Construction Law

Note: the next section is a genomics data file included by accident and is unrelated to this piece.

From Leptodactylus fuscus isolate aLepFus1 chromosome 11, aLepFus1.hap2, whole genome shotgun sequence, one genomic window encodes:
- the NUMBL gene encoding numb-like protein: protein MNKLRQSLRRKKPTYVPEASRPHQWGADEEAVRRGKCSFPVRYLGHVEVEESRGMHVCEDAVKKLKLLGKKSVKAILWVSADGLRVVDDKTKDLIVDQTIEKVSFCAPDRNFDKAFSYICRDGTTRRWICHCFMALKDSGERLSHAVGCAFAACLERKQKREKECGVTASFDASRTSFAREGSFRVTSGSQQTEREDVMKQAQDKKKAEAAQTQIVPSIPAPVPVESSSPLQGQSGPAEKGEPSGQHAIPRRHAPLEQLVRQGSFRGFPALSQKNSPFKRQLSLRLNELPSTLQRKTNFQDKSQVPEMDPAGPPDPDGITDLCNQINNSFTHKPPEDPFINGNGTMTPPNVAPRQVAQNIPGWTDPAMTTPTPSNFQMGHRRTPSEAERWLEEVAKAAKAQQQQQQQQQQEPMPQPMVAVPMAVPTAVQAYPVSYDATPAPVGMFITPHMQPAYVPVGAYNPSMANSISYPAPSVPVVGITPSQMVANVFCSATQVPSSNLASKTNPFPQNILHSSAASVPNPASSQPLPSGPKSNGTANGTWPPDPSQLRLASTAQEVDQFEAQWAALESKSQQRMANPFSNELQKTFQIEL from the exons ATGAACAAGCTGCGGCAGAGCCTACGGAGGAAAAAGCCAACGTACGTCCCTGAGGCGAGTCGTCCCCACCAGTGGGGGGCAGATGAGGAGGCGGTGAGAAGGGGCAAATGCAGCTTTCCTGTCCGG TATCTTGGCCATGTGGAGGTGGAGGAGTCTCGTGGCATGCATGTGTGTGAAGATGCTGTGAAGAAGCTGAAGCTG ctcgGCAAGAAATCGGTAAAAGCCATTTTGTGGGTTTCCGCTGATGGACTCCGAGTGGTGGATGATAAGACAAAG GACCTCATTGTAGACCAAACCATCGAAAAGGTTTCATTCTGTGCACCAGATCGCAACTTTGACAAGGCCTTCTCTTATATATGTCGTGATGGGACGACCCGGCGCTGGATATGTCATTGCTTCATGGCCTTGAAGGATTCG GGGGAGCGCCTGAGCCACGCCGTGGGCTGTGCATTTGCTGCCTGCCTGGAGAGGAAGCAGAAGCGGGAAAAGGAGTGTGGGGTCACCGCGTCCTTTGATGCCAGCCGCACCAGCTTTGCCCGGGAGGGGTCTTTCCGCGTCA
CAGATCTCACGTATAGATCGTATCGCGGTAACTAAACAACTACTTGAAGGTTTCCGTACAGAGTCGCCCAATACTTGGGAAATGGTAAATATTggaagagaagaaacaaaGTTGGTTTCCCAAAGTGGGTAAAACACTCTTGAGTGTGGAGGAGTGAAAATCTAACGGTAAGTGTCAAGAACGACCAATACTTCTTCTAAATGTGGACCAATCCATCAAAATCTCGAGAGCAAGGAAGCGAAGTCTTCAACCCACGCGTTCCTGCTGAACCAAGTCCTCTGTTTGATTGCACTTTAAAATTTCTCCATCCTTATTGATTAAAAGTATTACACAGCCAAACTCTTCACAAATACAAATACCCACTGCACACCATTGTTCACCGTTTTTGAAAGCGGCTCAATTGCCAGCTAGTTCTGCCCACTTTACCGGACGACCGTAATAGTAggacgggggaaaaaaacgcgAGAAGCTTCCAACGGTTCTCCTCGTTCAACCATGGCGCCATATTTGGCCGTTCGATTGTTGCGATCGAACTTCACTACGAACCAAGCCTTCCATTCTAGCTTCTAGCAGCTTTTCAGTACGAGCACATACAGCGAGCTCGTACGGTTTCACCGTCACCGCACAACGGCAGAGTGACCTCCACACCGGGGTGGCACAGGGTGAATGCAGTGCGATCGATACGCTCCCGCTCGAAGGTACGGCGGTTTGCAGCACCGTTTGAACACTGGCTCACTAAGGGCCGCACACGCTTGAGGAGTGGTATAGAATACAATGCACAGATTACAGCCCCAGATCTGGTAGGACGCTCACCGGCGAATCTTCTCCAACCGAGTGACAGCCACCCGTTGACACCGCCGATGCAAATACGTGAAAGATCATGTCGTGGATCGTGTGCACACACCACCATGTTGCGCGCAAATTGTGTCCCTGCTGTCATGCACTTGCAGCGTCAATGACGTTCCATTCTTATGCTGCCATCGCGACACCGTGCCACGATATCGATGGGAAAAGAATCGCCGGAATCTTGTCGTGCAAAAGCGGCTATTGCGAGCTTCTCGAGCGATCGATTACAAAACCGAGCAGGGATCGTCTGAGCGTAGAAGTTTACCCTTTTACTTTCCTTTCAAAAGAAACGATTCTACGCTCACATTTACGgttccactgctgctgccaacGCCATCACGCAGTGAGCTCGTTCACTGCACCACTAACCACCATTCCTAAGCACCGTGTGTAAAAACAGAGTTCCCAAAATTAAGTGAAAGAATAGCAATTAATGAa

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1.01 The term “construction law” admits of no easy definition. At least until the latter part of the twentieth century, there was not a branch of the law (or legal practice) that identified itself by that name. Lawyers and judges may have had involvement with cases concerning construction or engineering1 projects, but by their reckoning they were not dealing with a discrete area of law. A dispute between a property owner and a builder over the adequacy of building work may have been regarded as a “contract” case, albeit one that happened to concern a building. A case about money owed to a builder was perhaps regarded as little different to a case about money owed to an unpaid merchant, or the commission due to a sales agent. Where a construction worker sued his employer for injuries suffered on a site due to his employer’s negligence, the case may have been thought of as one of “negligence” or “workmen’s compensation”. The fact that the worker was injured on a construction site, as opposed to, say, in a factory or a shop, was unimportant. For the purposes of legal taxonomy, the field of commerce from which the dispute arose was by the by.

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